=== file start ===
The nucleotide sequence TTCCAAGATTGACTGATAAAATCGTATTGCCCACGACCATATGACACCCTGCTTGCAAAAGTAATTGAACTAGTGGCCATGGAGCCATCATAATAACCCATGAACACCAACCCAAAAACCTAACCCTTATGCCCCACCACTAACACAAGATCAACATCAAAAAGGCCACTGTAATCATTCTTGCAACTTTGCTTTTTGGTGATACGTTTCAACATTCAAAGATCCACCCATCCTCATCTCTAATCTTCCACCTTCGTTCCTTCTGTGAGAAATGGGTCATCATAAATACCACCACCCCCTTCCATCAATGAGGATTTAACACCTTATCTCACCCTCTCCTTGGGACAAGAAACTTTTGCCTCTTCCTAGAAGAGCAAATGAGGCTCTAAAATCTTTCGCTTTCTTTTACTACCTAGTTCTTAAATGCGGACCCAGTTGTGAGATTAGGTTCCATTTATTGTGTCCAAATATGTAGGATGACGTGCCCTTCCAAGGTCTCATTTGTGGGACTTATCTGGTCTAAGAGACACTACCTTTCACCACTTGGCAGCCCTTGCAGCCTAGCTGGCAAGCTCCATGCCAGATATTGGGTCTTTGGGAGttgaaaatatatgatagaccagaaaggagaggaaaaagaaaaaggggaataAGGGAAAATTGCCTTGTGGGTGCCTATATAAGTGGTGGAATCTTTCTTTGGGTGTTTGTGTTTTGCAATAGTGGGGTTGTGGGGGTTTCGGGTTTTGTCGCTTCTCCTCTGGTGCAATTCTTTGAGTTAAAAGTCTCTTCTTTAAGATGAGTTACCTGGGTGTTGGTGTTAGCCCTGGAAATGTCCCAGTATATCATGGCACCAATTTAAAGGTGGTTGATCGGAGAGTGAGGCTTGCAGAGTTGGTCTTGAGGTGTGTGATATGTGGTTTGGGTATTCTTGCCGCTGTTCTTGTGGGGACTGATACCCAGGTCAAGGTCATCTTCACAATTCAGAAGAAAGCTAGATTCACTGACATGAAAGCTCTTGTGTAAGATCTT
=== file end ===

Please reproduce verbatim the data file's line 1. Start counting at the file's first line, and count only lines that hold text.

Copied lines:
The nucleotide sequence TTCCAAGATTGACTGATAAAATCGTATTGCCCACGACCATATGACACCCTGCTTGCAAAAGTAATTGAACTAGTGGCCATGGAGCCATCATAATAACCCATGAACACCAACCCAAAAACCTAACCCTTATGCCCCACCACTAACACAAGATCAACATCAAAAAGGCCACTGTAATCATTCTTGCAACTTTGCTTTTTGGTGATACGTTTCAACATTCAAAGATCCACCCATCCTCATCTCTAATCTTCCACCTTCGTTCCTTCTGTGAGAAATGGGTCATCATAAATACCACCACCCCCTTCCATCAATGAGGATTTAACACCTTATCTCACCCTCTCCTTGGGACAAGAAACTTTTGCCTCTTCCTAGAAGAGCAAATGAGGCTCTAAAATCTTTCGCTTTCTTTTACTACCTAGTTCTTAAATGCGGACCCAGTTGTGAGATTAGGTTCCATTTATTGTGTCCAAATATGTAGGATGACGTGCCCTTCCAAGGTCTCATTTGTGGGACTTATCTGGTCTAAGAGACACTACCTTTCACCACTTGGCAGCCCTTGCAGCCTAGCTGGCAAGCTCCATGCCAGATATTGGGTCTTTGGGAGttgaaaatatatgatagaccagaaaggagaggaaaaagaaaaaggggaataAGGGAAAATTGCCTTGTGGGTGCCTATATAAGTGGTGGAATCTTTCTTTGGGTGTTTGTGTTTTGCAATAGTGGGGTTGTGGGGGTTTCGGGTTTTGTCGCTTCTCCTCTGGTGCAATTCTTTGAGTTAAAAGTCTCTTCTTTAAGATGAGTTACCTGGGTGTTGGTGTTAGCCCTGGAAATGTCCCAGTATATCATGGCACCAATTTAAAGGTGGTTGATCGGAGAGTGAGGCTTGCAGAGTTGGTCTTGAGGTGTGTGATATGTGGTTTGGGTATTCTTGCCGCTGTTCTTGTGGGGACTGATACCCAGGTCAAGGTCATCTTCACAATTCAGAAGAAAGCTAGATTCACTGACATGAAAGCTCTTGTGTAAGATCTT